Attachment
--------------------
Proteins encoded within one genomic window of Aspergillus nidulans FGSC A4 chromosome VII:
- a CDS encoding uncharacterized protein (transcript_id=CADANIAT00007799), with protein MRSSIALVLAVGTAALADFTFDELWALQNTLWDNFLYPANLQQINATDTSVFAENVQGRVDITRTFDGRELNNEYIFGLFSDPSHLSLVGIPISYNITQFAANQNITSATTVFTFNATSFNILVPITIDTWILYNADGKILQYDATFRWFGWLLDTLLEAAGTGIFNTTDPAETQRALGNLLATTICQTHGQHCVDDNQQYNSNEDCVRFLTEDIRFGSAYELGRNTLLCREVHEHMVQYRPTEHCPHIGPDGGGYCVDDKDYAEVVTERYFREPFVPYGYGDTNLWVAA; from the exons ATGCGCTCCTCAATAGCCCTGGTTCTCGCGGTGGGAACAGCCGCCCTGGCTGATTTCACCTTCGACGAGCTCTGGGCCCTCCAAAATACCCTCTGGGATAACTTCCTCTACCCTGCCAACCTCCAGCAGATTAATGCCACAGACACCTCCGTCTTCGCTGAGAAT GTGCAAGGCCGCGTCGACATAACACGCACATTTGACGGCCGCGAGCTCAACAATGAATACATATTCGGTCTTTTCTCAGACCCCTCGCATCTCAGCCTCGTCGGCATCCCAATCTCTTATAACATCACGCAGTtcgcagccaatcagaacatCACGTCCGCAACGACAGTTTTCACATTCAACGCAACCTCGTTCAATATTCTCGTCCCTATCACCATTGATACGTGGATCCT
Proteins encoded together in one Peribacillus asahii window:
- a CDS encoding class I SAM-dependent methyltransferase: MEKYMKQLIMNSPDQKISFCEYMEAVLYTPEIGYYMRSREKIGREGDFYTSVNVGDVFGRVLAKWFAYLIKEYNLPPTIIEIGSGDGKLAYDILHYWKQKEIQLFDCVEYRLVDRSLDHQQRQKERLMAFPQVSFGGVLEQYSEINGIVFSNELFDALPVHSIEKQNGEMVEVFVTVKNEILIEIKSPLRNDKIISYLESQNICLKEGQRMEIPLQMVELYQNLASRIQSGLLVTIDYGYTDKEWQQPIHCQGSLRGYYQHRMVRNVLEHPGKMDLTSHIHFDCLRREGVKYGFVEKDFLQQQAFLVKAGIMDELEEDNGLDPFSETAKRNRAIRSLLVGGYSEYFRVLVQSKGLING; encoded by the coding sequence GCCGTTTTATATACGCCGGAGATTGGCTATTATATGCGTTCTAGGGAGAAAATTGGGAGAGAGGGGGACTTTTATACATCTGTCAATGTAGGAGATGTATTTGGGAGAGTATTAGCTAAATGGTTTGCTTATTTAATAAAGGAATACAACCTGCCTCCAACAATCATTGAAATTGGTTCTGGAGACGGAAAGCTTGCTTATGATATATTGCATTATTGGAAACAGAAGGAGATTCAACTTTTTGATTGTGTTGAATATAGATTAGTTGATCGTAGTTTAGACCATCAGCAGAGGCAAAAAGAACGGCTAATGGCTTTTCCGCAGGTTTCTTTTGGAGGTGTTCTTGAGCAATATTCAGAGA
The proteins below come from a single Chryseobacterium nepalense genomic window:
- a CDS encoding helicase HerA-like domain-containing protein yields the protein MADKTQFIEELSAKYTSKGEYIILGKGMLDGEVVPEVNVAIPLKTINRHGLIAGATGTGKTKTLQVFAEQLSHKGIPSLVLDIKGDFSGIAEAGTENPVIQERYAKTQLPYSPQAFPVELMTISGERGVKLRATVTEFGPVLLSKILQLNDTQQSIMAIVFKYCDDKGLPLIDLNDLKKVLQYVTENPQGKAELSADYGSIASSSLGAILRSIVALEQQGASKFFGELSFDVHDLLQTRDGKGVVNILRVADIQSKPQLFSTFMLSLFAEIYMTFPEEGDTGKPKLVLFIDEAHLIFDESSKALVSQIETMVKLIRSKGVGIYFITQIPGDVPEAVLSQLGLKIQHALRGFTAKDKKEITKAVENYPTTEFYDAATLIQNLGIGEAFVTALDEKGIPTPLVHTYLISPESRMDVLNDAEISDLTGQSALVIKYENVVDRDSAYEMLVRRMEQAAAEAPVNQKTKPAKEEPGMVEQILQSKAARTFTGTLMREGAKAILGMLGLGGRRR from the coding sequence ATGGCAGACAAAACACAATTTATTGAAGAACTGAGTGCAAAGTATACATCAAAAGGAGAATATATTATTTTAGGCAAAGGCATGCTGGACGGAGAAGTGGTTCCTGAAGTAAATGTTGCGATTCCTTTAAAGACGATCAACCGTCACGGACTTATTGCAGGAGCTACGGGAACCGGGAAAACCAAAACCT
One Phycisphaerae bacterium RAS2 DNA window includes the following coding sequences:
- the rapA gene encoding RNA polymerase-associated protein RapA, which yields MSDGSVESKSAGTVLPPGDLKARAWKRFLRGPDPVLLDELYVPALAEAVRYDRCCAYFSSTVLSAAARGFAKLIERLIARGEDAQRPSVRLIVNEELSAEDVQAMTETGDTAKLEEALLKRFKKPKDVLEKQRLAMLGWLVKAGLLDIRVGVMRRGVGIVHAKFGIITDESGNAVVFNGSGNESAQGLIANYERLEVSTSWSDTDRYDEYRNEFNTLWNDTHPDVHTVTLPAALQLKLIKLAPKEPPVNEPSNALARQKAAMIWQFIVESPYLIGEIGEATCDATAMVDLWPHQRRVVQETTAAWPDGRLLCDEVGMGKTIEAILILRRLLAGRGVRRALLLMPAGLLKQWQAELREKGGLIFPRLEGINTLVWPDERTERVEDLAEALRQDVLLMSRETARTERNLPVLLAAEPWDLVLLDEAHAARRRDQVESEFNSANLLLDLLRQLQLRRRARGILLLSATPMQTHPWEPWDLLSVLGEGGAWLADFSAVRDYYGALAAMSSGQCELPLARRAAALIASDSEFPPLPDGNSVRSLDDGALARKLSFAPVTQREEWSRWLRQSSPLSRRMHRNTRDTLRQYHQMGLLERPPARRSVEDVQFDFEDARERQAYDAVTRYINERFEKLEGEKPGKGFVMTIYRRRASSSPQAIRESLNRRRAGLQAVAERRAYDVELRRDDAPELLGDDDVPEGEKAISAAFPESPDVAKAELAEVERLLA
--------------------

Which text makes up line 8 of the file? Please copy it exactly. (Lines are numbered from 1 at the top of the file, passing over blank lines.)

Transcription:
- the rapA gene encoding RNA polymerase-associated protein RapA, which yields MSDGSVESKSAGTVLPPGDLKARAWKRFLRGPDPVLLDELYVPALAEAVRYDRCCAYFSSTVLSAAARGFAKLIERLIARGEDAQRPSVRLIVNEELSAEDVQAMTETGDTAKLEEALLKRFKKPKDVLEKQRLAMLGWLVKAGLLDIRVGVMRRGVGIVHAKFGIITDESGNAVVFNGSGNESAQGLIANYERLEVSTSWSDTDRYDEYRNEFNTLWNDTHPDVHTVTLPAALQLKLIKLAPKEPPVNEPSNALARQKAAMIWQFIVESPYLIGEIGEATCDATAMVDLWPHQRRVVQETTAAWPDGRLLCDEVGMGKTIEAILILRRLLAGRGVRRALLLMPAGLLKQWQAELREKGGLIFPRLEGINTLVWPDERTERVEDLAEALRQDVLLMSRETARTERNLPVLLAAEPWDLVLLDEAHAARRRDQVESEFNSANLLLDLLRQLQLRRRARGILLLSATPMQTHPWEPWDLLSVLGEGGAWLADFSAVRDYYGALAAMSSGQCELPLARRAAALIASDSEFPPLPDGNSVRSLDDGALARKLSFAPVTQREEWSRWLRQSSPLSRRMHRNTRDTLRQYHQMGLLERPPARRSVEDVQFDFEDARERQAYDAVTRYINERFEKLEGEKPGKGFVMTIYRRRASSSPQAIRESLNRRRAGLQAVAERRAYDVELRRDDAPELLGDDDVPEGEKAISAAFPESPDVAKAELAEVERLLA